|Die Frankfurt-Tipp Bewertung:|
|Laufzeit:||About 120 min.|
|FSK:||From 6 years]|
Great Britain in summer 1984: For months miners and miners all over the country have been fighting bitterly against the policies of Margaret Thatcher. But the Prime Minister is not intimidated by the work stoppage. She stubbornly sticks to her policy and allows the police to take tough action against the strikers. What the desperate workers are going through is something that another group can understand all too well. The gay and lesbian scene in Great Britain also suffers and Thatcher suffers, which is why the young activist Mark Austin (Ben Schnetzer) comes up with the idea of showing solidarity with the strikers. In fact, Mark and his small group of comrades-in-arms manage to raise a lot of money. But the attempts to pass this money on to the striking unions fail. They do not want to accept money from gays and lesbians even in great need. Only in a small miner town in Wales is one seemingly more open-minded. After all, he gets in touch with the head of the municipality Dai (Paddy Considine), who after a short visit in London invites his very unusual comrades-in-arms to Onllwyn. But when Mark and the rest of the LGSM (Lesbians and Gays Support the Miners) arrive in the village, they find that they are not necessarily welcomed with open arms here either. But they won't give up their fight for justice and respect so easily - and in the end they will even write history…
"Pride" is a film that can only come from Great Britain: a social comedy that in itself tells very sad and difficult themes in a moving but also wonderfully light-footed way, so that in the end perfect feel-good cinema with a good message comes out. Instead of wallowing in dismay, director Matthew Warchus relies on warmhearted humour, wonderful dialogues and lovably quirky characters. In doing so, he creates the trick of neither trivializing nor dramaturgically or emotionally inflating the problems addressed in history based on true events. Although some characters may be a bit overdrawn, they all seem very authentic and loveable. They grow very quickly in the heart of the audience, one feels with them and hopes that they will succeed in tearing down the walls in the minds of their fellow men. Thus, the emotional effect of the movie increases considerably, whereas Warchus skillfully plays on the whole emotional palette of his audience.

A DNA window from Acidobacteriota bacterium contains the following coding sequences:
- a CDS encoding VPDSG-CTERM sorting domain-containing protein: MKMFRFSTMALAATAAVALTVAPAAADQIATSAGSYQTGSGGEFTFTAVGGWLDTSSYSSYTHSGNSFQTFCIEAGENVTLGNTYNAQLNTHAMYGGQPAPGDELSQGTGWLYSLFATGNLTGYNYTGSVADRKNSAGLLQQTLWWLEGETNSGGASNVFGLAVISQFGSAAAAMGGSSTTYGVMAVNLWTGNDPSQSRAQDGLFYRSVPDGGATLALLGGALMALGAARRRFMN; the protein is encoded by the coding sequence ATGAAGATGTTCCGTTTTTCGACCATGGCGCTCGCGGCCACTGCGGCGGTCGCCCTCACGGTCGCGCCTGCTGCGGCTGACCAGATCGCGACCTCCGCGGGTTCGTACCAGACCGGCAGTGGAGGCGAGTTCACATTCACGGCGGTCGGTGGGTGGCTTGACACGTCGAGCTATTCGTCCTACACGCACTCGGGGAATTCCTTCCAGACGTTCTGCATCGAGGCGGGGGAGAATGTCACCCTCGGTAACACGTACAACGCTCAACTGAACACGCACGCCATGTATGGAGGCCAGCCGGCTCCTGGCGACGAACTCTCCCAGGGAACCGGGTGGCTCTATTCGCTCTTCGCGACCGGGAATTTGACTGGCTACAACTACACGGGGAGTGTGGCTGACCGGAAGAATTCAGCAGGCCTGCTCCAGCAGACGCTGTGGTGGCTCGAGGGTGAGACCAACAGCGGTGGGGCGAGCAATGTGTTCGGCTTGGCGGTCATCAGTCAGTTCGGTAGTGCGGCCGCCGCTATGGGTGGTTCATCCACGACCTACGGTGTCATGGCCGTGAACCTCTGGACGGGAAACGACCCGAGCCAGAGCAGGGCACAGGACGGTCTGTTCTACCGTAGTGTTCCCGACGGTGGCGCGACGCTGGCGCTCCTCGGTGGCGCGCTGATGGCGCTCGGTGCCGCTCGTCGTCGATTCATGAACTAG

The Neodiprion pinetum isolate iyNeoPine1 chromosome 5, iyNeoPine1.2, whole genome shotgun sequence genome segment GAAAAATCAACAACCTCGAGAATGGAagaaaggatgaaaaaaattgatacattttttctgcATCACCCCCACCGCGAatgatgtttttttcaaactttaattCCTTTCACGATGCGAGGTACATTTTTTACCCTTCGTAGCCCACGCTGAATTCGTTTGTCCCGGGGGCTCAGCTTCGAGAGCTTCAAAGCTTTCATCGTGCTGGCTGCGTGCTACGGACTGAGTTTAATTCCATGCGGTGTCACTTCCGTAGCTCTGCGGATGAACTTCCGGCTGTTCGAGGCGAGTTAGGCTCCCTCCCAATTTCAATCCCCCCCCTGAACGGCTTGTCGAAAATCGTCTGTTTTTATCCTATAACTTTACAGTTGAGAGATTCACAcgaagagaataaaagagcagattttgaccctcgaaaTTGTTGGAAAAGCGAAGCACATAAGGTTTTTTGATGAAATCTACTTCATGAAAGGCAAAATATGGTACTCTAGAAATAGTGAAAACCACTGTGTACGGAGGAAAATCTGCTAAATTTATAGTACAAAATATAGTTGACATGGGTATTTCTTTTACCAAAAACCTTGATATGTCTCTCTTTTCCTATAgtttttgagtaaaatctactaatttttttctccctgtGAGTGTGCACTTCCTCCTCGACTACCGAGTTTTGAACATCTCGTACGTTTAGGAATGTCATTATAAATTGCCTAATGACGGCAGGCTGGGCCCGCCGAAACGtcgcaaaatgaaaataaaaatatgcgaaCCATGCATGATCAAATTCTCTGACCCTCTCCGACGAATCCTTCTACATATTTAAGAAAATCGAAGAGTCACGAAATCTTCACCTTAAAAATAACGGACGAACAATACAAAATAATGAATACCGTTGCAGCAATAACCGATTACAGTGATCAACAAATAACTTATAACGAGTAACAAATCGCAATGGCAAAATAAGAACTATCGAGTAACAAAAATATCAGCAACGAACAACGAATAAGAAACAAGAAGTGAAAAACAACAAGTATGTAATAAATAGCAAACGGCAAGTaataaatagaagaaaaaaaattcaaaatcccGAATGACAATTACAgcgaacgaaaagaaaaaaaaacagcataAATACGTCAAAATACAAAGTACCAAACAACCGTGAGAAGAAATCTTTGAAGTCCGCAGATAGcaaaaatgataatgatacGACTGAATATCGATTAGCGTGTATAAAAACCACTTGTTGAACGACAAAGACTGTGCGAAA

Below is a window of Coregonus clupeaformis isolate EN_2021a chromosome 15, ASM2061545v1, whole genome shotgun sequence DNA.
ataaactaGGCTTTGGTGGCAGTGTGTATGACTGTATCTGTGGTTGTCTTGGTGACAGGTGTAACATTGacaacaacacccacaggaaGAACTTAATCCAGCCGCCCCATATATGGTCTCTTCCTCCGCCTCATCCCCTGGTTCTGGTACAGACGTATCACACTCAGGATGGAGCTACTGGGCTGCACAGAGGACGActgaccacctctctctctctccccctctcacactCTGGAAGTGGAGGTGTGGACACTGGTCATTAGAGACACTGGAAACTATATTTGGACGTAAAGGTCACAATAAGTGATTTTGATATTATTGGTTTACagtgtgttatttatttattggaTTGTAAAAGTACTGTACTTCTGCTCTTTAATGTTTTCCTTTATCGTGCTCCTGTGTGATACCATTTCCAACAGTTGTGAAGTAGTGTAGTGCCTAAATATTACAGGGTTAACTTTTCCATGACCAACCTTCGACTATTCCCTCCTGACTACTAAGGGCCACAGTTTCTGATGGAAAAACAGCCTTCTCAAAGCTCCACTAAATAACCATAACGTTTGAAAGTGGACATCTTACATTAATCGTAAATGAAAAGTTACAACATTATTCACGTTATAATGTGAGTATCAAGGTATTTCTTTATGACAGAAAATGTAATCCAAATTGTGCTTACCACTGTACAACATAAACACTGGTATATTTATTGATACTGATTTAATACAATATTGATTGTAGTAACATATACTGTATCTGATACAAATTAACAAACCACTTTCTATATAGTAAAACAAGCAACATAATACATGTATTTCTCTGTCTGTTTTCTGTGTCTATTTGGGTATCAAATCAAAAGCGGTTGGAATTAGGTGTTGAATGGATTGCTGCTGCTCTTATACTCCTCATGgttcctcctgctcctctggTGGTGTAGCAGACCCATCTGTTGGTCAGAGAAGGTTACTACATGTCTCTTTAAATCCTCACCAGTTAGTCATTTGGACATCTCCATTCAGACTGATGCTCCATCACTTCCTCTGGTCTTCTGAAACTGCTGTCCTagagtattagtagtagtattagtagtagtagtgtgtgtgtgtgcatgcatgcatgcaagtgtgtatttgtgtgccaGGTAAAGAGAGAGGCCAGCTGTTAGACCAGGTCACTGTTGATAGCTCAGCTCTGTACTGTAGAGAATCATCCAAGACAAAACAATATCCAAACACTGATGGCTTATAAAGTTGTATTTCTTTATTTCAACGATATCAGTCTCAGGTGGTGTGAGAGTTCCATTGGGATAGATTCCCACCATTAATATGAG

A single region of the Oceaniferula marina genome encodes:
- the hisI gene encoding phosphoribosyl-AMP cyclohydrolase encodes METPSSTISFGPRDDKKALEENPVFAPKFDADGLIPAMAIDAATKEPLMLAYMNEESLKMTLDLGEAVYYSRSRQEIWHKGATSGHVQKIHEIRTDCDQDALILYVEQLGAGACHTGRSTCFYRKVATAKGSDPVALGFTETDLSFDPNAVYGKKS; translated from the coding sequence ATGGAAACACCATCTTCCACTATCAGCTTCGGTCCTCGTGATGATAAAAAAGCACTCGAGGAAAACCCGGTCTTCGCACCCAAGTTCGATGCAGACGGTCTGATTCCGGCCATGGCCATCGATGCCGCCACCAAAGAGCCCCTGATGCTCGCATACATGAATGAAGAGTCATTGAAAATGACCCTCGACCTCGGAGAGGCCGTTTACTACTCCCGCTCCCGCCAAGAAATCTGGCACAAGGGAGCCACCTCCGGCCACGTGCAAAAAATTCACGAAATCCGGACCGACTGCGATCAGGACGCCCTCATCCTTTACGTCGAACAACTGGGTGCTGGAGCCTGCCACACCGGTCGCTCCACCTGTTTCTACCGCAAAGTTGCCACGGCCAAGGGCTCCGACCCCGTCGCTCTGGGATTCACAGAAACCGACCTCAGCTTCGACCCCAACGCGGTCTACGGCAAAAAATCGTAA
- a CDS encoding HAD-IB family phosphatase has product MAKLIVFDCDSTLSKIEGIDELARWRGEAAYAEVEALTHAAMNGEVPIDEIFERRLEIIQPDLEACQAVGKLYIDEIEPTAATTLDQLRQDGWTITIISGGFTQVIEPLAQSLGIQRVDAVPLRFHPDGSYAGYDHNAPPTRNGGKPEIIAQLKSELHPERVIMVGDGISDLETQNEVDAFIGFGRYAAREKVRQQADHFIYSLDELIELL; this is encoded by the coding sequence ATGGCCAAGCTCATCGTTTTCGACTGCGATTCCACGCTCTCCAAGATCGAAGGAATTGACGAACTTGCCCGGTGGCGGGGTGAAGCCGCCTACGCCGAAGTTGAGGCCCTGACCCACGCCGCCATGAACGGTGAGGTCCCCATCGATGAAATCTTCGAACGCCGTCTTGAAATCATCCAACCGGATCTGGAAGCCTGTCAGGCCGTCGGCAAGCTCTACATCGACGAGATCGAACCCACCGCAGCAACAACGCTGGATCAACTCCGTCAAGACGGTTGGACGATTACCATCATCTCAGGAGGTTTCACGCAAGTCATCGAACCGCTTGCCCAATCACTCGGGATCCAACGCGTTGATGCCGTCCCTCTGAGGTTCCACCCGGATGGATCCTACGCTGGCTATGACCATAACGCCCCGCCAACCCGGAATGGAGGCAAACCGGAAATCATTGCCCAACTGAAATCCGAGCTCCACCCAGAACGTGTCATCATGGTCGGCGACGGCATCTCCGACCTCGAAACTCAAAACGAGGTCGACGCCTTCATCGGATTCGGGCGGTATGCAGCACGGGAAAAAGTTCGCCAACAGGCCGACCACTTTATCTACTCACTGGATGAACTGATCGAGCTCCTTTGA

You can laugh heartily again and again, but in some scenes the anger at such boundless and obvious injustice takes over. And in the last third it could also happen that one or the other tear is shed here. Completely in the tradition of films like "Ganz oder garter" or "Billy Elliot", "Pride" also manages to point out social problems without losing sight of the entertainment value. Matthew Warchus has thus created another example that a film can be fun, but can also convey an important message and still give the viewer wonderful moments to smile and laugh about.
The beautiful story of the film is carried by a great ensemble consisting of veterans like Bill Nighy, Imelda Staunton or Paddy Considine, as well as young, unused faces like George Mackay and Ben Schnetzer. The actors harmonize perfectly with each other and give their characters an extremely engaging warmth, which is quickly transferred to the audience. And that's how this very special feel-good effect is created, which makes "Pride" so worth seeing.
However, the comedy is not only a beautiful film, but also an extremely important one. Because what the troops around Mark Austin and the striking miners from Wales have achieved together by overcoming prejudices, by tolerance and by solidarity is absolutely impressive. Since social injustice, intolerance and fear of all that is different or foreign are unfortunately still very topical issues, the activists of LGSM and the striking workers' society of the 80s should also be a role model for today's society. And therefore there is a very clear message for the extremely high entertainment value and the important message: Absolutely worth seeing!
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